WSR 19-21-040
[Filed October 8, 2019, 4:50 p.m.]
Original Notice.
Proposal is exempt under RCW 34.05.310(4) or 34.05.330(1).
Title of Rule and Other Identifying Information: Proposed Regulation IV of the Puget Sound Clean Air Agency, Clean Fuel Standard (CFS).
Webpage address
Hearing Location(s): On December 19, 2019, at 12:30 p.m., at the Washington State Convention Center, 705 Pike Street, Seattle, WA 98101-2310. Public comment will be taken from 12:30 to 4:30 p.m., and 5 to 8 p.m.
Date of Intended Adoption: The agency estimates no sooner than February 27, 2020.
Submit Written Comments to: Kathy Strange, 1904 3rd Avenue, Suite 105, Seattle, WA 98101, email, fax 206-343-7522, by January 6, 2020.
Assistance for Persons with Disabilities: Contact agency receptionist, phone 206-689-4010, fax 206-343-7522, TTY 800-833-6388 or 800-833-6385 (Braille), email, by December 9, 2019.
Purpose of the Proposal and Its Anticipated Effects, Including Any Changes in Existing Rules: The purpose of this proposed rule is to reduce and/or limit greenhouse gas (GHG) emissions to protect human health and the environment. The proposed rule would achieve the above through a reduction in the life cycle carbon intensity of transportation fuels that are sold, supplied, or offered for sale in the agency's jurisdiction (King, Kitsap, Pierce and Snohomish counties). The proposed rule would result in a life cycle carbon intensity reduction of up to twenty-five percent by 2030.
The proposed rule sets annual life cycle carbon intensity reduction benchmarks, starting with a reporting year only. Fuels whose carbon intensities are above the reduction benchmark generate deficits, and fuels whose carbon intensities are below the reduction benchmark generate credits. One credit or deficit is equal to one metric ton of carbon dioxide equivalent (CO2e). Each year, deficit producers are required to "retire" credits in equal proportion to their deficits in order to comply with the program; this can include a variety of mechanisms: Purchasing credits from credit generators, coprocessing biomass into renewable fuels, and/or generating credits through the refinery investment credit program.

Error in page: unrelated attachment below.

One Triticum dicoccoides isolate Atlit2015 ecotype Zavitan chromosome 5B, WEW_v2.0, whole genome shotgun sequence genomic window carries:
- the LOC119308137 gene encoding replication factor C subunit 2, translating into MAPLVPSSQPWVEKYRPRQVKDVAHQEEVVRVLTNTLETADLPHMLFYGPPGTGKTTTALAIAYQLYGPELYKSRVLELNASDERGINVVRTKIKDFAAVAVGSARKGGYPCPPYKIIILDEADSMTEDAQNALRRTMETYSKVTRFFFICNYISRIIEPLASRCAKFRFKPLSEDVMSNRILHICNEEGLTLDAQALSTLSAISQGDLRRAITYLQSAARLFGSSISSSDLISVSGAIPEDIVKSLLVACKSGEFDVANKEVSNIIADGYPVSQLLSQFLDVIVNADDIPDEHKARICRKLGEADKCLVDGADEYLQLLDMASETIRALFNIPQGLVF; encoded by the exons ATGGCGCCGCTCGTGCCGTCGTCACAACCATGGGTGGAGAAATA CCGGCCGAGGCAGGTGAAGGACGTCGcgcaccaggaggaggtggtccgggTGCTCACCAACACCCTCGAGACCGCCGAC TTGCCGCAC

Regulated entities required to participate include importers and producers of fuels such as gasoline, diesel, ethanol, biodiesel, and fossil compressed natural gas (CNG) and liquefied natural gas (LNG). Providers of fuels with a carbon intensity lower than the benchmark (credit generators) are eligible to "opt in" to CFS if they want to generate and sell credits. Opt-in fuels include electricity, bio-CNG, bio-LNG, hydrogen, renewable propane, and alternative jet fuel. The proposed rule includes exemptions for specific fuel applications, including interstate locomotives, ocean-going vessels, aircraft, military tactical vehicles and tactical support equipment, and small volume fuel producers and fuels used in small volumes.
In addition to the above, the proposed rule includes provisions that detail:
How carbon intensities are calculated for fuels, how all entities must submit their applications for carbon intensities, and the agency's approval process for carbon intensities;
How credits and deficits are calculated;
The process for all parties to register and submit quarterly and annual reports;
How credit revenue is to be used by electric utilities and transit agencies;
Establishes an equity credit aggregator that is eligible to utilize electricity credits not claimed by others;
Establishes a credit clearance market, a mechanism used if deficit generators are unable to retire sufficient credits during the compliance period (January 1 through December 31 each year); and
Provisions for enforcement, confidentiality, severability, and definitions and acronyms.